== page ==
Malaysian Airlines flight 370

Today in the headlines I read where some families who lost relatives last March on the doomed Malaysian Airlines flight 370 will claim the mystery surrounding the disappearance of the plane is irrelevant … and that the airline still has a duty to pay them. Emotions aside, I found it interesting that one of the case rulings that will contribute to the litigation stem from Pan Am Airways Hawaii Clipper flight 229 lost July 29, 1938.

Malaysia Flight 370

In this new 2016 lawsuit, claimed under the Montreal Convention — an international treaty — when a plane flying between countries crashes … people suing the airline don’t have to prove any negligence … only the fact that the aircraft crashed is enough, part of the defense will rise from the lawsuit “Choy v. Pan-Am World Airways” in 1941. The Choy family took Pan Am to court in New York for the loss of Wah Sun “Watson” Choy, a passenger carrying three million dollars in gold bank notes as Chinese War Relief funds for Chiang Kai-shek’s fight against the Japanese invasion prior to World War II.

Malaysia-Airlines-Flight-370 route

Unfortunately for the Choy family, the lawsuit failed and the airline prevailed in court sighting the clause “on the high seas” in Admiralty terminology stating it was intended only as a geographical expression “capable of expansion to, under, or over, as scientific advances change methods of travel.” This court specifically extended the purview of the statute, reasoning that a cause of action arising above the high seas demanded as adequate a remedy as one arising in a vessel on the seas, and that the statute was not intended by its nature to be restrictive in its application. As part of that, as explained to me, unless negligence could be proved, there would be no $160,000 payout per passenger.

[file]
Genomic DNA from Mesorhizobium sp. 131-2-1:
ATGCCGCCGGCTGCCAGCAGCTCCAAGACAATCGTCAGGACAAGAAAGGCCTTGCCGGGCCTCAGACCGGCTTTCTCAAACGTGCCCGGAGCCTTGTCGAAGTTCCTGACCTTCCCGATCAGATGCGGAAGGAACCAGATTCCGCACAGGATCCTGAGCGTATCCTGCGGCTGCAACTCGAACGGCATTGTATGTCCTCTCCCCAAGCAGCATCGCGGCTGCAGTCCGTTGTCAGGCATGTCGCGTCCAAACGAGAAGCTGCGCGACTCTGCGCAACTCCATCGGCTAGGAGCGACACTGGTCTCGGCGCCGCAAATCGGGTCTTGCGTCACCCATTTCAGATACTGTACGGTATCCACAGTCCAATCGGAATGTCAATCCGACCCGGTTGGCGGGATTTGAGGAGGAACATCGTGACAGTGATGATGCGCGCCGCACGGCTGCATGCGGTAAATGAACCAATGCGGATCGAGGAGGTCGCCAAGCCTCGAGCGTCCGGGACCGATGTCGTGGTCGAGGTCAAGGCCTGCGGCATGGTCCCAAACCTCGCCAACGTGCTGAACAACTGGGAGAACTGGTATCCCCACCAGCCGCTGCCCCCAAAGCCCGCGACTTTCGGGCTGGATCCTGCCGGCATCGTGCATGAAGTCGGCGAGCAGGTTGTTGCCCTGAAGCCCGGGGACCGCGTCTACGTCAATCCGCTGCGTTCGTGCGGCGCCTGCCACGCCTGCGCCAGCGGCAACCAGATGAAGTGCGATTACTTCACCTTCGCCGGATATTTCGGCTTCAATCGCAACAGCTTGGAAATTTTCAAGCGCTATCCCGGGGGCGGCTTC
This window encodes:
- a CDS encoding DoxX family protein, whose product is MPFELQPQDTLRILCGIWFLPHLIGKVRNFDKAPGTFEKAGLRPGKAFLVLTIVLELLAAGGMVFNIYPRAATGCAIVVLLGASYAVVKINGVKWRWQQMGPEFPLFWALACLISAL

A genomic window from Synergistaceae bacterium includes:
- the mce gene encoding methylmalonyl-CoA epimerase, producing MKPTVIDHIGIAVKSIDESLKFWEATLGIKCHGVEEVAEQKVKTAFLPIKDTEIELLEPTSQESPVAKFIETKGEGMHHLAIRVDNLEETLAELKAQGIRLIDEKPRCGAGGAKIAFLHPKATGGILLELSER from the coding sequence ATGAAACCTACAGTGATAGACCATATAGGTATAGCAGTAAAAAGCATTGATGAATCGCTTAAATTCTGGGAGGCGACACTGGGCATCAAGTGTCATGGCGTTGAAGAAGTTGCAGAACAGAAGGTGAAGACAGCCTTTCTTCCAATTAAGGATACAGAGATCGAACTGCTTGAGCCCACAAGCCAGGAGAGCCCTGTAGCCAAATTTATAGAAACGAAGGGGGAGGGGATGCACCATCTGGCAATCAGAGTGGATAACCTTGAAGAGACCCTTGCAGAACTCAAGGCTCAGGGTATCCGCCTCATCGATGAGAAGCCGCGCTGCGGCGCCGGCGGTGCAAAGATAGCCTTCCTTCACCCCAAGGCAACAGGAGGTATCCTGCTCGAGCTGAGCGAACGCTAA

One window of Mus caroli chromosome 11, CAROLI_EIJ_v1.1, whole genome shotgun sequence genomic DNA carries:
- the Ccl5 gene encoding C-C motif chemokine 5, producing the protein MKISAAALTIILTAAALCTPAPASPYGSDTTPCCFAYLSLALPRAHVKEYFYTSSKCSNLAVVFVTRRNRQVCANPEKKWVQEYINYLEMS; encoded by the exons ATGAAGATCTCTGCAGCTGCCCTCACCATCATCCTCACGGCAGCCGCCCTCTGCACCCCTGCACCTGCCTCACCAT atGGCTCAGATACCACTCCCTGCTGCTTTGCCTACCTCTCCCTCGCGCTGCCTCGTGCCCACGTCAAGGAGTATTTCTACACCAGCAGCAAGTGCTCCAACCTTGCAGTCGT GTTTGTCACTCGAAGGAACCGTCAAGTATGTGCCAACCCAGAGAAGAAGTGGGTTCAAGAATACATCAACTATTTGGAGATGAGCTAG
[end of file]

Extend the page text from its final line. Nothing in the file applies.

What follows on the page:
Noffsinger Clipper

To this very day, the bulk of the 777 aircraft has yet to be located and like the Martin M-130 Flying boat, has prompted many theories about its disappearance. Neither the crew of the Hawaii Clipper or the Malaysian aircraft relayed a distress signal, indications of bad weather, or technical problems before the aircraft vanished. In this current case however Malaysian police identified the Captain as the prime suspect if human intervention was the cause of the disappearance, after clearing all other passengers of any suspicious motives.

One Comment Add yours

  1. Robert Hanks says:

    Excellent article and analysis. I haven’t a clue as to where either the Clipper or the 777 ended up. I have heard every theory, every rumor – none stands unchallenged.


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